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Critical FLSA Update: Recent Legal Changes That Will Affect Your Company - On-Demand

Critical FLSA Update: Recent Legal Changes That Will Affect Your Company - On-Demand

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Critical FLSA Update: Recent Legal Changes That Will Affect Your Company - On-Demand

Webinar now available On-Demand.


WEBINAR SNAPSHOT: Learn the risks and challenges for your company in complying with Fair Labor Standards Act and applicable Department of Labor regulations, predictive scheduling laws, joint employer rules and more.



The financial stakes are huge if your company isn’t fully compliant with the Fair Labor Standards Act (FLSA) and applicable Department of Labor (DOL) regulations. Predictive scheduling movements are taking off across the country. It is important to know which states and localities have established predictive scheduling laws. Predictive scheduling laws generally require a minimum amount of notice to be provided for an employee's scheduled shift or if changes are made to that shift. Predictability pay may be required if shift reductions or changes are made after sending the initial notice of the shift or if on-call employees aren't ultimately called in to work.

In addition, there are new regulations on calculating the regular rate of pay, joint employer situations and the fluctuating workweek method of paying overtime. The DOL’s final rule covering how benefits affect employees’ regular rate of pay provides clarity for employers that offer the innovative benefits packages that have become popular in recent years. The rule clarifies which perks must be included and which ones can be excluded when determining an employee’s regular rate of pay used to calculate overtime pay. Also, the DOL’s final rule clarifying issues surrounding joint employment, which is of particular interest to employers that use staffing agencies, have franchise relationships, and use subcontractors, could affect your company. Last, the DOL’s final rule on fluctuating workweeks allows employers to pay bonuses or other incentive-based pay to salaried, nonexempt employees whose hours vary from week to week.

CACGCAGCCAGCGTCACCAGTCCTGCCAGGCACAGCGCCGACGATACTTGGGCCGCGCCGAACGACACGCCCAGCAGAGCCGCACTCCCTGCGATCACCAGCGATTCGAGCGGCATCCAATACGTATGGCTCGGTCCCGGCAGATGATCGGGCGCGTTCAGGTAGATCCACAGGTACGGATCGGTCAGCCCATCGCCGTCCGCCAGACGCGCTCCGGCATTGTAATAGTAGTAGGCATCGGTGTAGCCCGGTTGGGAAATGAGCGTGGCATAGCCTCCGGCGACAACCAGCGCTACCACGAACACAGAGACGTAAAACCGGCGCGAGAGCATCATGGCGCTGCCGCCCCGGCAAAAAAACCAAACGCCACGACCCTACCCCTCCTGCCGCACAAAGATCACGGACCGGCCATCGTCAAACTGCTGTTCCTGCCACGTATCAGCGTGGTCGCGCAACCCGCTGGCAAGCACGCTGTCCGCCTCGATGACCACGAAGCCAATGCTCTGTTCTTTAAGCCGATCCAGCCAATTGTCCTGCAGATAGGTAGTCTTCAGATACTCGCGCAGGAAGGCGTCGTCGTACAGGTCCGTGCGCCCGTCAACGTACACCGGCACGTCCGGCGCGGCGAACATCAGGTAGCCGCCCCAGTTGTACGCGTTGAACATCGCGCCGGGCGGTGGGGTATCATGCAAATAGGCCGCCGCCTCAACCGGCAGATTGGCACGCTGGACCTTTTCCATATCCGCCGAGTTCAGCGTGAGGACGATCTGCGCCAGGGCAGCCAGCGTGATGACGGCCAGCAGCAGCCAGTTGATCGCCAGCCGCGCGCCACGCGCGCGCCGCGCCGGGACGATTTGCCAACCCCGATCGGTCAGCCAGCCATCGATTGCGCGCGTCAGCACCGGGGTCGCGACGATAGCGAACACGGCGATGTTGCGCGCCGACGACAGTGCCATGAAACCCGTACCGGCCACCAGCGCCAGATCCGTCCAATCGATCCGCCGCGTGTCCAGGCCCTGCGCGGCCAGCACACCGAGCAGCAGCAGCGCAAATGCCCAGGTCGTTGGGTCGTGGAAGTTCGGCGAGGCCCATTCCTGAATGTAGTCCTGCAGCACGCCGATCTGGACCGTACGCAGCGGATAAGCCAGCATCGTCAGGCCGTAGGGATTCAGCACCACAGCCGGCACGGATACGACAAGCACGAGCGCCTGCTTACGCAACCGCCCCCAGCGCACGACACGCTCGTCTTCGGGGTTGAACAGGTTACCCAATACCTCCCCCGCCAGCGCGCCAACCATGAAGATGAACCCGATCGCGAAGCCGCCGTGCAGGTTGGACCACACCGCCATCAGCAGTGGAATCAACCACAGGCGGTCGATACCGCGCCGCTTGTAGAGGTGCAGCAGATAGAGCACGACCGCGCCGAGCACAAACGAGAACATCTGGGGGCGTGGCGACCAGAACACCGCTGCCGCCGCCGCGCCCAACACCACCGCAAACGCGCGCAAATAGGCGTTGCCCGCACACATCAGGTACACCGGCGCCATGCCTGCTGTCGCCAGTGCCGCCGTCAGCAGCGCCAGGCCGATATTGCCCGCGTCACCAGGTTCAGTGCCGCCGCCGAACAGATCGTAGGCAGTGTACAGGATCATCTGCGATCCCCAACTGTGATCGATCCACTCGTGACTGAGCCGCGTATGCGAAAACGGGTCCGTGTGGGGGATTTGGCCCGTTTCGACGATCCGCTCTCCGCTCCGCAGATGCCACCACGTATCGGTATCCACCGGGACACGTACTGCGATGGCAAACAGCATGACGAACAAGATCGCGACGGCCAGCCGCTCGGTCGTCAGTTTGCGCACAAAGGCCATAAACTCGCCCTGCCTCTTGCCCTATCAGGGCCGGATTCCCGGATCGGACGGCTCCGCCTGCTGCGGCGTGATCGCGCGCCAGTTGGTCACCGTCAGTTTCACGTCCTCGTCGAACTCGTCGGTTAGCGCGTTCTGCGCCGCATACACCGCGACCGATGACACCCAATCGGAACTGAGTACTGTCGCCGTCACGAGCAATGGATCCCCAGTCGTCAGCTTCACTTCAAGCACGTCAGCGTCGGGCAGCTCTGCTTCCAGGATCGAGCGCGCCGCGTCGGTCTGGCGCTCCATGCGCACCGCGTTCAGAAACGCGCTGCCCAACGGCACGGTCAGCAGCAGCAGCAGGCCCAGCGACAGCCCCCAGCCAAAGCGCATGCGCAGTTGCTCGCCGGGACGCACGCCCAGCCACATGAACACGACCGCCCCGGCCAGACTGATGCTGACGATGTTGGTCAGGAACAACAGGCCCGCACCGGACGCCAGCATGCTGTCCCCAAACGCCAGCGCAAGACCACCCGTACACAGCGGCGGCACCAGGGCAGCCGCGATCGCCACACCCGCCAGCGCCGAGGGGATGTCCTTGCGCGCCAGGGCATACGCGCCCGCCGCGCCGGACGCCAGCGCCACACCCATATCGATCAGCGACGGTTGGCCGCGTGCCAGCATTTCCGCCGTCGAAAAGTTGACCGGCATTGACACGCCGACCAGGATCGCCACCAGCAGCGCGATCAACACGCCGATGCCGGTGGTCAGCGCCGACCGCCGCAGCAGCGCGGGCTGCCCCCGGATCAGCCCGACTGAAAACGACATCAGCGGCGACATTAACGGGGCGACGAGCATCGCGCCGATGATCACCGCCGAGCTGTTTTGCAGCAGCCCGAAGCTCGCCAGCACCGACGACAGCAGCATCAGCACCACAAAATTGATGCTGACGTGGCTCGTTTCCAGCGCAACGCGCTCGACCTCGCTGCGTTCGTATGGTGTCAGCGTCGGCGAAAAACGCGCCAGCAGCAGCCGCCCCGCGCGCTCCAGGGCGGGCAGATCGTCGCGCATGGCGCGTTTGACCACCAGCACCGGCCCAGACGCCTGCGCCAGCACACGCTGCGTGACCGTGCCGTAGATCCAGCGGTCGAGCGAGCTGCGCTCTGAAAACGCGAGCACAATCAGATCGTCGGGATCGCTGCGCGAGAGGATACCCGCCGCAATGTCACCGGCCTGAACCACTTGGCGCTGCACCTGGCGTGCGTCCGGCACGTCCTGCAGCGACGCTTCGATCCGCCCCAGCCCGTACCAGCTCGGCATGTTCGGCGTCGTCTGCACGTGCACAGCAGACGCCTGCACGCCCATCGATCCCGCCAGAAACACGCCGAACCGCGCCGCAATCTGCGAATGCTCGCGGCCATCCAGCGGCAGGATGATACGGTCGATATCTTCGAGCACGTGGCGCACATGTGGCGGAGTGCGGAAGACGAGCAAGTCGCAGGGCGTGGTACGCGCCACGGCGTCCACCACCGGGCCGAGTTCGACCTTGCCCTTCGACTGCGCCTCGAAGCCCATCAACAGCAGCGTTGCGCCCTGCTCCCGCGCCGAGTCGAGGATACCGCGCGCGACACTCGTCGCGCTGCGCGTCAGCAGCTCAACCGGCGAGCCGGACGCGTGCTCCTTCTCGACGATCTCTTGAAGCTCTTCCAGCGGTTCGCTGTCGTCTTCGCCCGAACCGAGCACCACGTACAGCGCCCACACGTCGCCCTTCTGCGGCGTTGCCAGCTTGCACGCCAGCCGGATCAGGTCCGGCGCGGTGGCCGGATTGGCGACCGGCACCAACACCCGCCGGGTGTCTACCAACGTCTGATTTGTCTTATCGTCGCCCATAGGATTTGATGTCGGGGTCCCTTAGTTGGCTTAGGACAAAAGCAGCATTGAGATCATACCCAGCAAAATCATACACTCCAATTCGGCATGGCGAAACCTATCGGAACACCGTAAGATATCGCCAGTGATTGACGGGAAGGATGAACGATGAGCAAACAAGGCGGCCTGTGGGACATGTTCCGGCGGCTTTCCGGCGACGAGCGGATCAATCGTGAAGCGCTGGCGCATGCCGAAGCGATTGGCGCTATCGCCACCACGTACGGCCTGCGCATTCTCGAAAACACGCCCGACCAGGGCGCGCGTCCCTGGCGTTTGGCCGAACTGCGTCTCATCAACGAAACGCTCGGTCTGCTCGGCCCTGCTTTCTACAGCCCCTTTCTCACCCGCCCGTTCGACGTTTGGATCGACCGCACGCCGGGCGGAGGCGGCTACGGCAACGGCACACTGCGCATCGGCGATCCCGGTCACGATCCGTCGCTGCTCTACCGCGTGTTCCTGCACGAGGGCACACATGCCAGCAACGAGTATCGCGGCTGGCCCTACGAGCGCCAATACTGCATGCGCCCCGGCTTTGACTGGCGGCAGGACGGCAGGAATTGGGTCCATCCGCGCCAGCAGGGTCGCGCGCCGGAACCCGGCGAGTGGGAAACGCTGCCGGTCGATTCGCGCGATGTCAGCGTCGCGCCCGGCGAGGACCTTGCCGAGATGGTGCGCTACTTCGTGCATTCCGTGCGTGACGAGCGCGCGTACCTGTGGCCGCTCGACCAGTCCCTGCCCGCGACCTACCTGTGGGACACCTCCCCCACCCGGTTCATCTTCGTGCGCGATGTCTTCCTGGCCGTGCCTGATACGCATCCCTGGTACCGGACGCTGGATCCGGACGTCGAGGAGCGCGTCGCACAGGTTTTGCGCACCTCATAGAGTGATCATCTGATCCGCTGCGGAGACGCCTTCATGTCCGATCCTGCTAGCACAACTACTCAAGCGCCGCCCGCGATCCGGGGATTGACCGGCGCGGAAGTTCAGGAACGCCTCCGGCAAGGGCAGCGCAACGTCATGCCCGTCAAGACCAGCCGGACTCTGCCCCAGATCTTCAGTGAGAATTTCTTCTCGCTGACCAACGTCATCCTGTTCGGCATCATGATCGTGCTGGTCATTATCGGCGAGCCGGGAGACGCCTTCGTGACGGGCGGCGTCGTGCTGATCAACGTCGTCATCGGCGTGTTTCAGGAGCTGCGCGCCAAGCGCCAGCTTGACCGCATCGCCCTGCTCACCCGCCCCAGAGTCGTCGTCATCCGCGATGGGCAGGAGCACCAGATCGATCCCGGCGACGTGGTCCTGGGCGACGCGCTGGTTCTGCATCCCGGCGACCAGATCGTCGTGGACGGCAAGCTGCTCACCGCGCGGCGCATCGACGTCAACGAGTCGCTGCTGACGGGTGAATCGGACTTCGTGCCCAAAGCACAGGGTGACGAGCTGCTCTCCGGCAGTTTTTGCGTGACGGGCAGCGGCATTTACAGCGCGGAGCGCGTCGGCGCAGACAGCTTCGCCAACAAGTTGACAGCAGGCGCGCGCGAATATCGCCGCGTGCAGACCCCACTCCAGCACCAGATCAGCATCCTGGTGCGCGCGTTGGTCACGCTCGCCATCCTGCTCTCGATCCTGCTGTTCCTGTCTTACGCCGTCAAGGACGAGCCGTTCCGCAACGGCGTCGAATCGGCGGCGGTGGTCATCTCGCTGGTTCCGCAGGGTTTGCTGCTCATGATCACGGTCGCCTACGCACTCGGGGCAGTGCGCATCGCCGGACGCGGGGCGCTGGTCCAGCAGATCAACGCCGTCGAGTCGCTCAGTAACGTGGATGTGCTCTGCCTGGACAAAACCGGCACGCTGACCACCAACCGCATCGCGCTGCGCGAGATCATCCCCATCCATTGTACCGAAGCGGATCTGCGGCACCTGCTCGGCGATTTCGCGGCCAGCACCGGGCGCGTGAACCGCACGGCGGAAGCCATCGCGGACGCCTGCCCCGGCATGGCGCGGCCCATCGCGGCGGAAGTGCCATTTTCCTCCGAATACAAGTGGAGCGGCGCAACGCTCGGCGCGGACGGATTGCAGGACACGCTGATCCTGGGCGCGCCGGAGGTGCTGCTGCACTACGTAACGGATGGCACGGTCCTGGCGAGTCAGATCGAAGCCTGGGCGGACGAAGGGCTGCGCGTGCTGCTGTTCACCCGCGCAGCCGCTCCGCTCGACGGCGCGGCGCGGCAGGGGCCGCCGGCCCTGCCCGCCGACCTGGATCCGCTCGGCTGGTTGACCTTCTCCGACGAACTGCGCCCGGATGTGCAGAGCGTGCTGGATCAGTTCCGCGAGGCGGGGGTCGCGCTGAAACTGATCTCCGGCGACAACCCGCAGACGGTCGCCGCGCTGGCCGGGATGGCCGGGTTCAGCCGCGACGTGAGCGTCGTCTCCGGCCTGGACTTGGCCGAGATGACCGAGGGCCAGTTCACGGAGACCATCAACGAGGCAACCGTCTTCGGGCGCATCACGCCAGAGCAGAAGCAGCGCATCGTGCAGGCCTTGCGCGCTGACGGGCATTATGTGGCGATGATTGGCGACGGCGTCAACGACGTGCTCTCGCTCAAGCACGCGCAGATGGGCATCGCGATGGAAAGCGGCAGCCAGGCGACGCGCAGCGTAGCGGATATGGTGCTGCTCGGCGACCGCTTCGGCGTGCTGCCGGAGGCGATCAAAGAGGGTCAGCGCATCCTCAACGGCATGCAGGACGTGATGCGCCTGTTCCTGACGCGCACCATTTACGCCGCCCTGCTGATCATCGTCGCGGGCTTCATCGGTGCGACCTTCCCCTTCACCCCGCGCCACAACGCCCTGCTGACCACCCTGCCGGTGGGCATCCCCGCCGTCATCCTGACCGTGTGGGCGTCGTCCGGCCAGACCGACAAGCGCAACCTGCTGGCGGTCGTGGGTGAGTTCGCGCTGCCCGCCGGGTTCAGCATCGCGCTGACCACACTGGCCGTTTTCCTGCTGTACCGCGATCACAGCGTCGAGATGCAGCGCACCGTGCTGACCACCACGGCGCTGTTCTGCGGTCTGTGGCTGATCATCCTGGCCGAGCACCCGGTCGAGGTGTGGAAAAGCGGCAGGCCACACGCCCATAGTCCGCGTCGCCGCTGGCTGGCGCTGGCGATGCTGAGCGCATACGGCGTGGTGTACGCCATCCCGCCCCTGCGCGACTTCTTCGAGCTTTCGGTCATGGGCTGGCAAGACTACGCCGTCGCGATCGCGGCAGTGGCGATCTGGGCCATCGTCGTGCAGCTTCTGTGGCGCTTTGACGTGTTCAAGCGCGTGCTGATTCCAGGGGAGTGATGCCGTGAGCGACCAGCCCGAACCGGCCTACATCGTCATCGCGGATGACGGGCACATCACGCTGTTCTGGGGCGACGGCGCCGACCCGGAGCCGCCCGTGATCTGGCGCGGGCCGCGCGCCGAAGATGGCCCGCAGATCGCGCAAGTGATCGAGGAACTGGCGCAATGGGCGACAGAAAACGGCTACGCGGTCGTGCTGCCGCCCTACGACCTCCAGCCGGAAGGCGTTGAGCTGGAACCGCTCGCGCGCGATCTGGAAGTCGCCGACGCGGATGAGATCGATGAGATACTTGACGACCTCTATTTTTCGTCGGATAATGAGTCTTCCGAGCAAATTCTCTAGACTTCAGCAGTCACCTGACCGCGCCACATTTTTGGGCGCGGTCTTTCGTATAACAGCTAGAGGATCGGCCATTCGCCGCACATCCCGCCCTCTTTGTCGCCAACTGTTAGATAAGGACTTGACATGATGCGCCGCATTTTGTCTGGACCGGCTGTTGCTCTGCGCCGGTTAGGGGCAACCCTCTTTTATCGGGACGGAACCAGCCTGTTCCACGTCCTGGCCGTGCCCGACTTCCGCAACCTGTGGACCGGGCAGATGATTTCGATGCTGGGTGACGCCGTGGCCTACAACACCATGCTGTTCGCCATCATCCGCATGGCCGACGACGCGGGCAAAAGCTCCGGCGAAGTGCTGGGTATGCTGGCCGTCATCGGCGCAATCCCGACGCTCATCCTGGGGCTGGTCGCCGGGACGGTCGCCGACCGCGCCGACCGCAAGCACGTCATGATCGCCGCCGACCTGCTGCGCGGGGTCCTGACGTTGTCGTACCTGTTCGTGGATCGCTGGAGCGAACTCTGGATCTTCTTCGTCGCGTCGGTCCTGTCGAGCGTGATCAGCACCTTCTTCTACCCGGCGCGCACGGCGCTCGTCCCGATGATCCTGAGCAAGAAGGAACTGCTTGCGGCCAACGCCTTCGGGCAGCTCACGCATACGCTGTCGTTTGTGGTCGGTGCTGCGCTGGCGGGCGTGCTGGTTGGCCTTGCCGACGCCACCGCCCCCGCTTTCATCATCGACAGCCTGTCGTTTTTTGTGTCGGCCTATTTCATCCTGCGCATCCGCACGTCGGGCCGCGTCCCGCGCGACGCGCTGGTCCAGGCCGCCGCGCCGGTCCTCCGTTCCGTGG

At the conclusion of this program, participants will be able to:

  • Review which states and localities have established predictive scheduling laws and what it means for your business.
  • Understand the DOL’s final rule providing clarification on how to determine employees’ regular rate of pay and what forms of payment employers can include and exclude in the overtime pay calculation.
  • Learn how the DOL’s final rule on joint employment, which aims to ensure employers in joint employment situations, especially those in franchise arrangements, applies to your company

About Your Presenter

Jeremy BrennerJeremy Brenner is an experienced employment attorney and co-leader of Armstrong Teasdale’s national wage and hour/Fair Labor Standards Act (FLSA) practice. He has served as a strategic business partner to employers for over a dozen years, both as an HR consultant and as an employment attorney. A substantial portion of Jeremy’s practice is devoted to wage and hour law. He has successfully handled many Department of Labor investigations around the country and litigated numerous misclassification, overtime, and minimum wage collective and class actions under the FLSA and other similar state laws. He has defended wage cases in state and federal courts across the country, including Missouri, Colorado, Florida, Tennessee, California and Texas. His experience also includes a variety of industries and employees, such as auto repair technicians, retail and restaurant managers, cable/satellite installers, health care workers, software engineers, and oil and gas industry workers.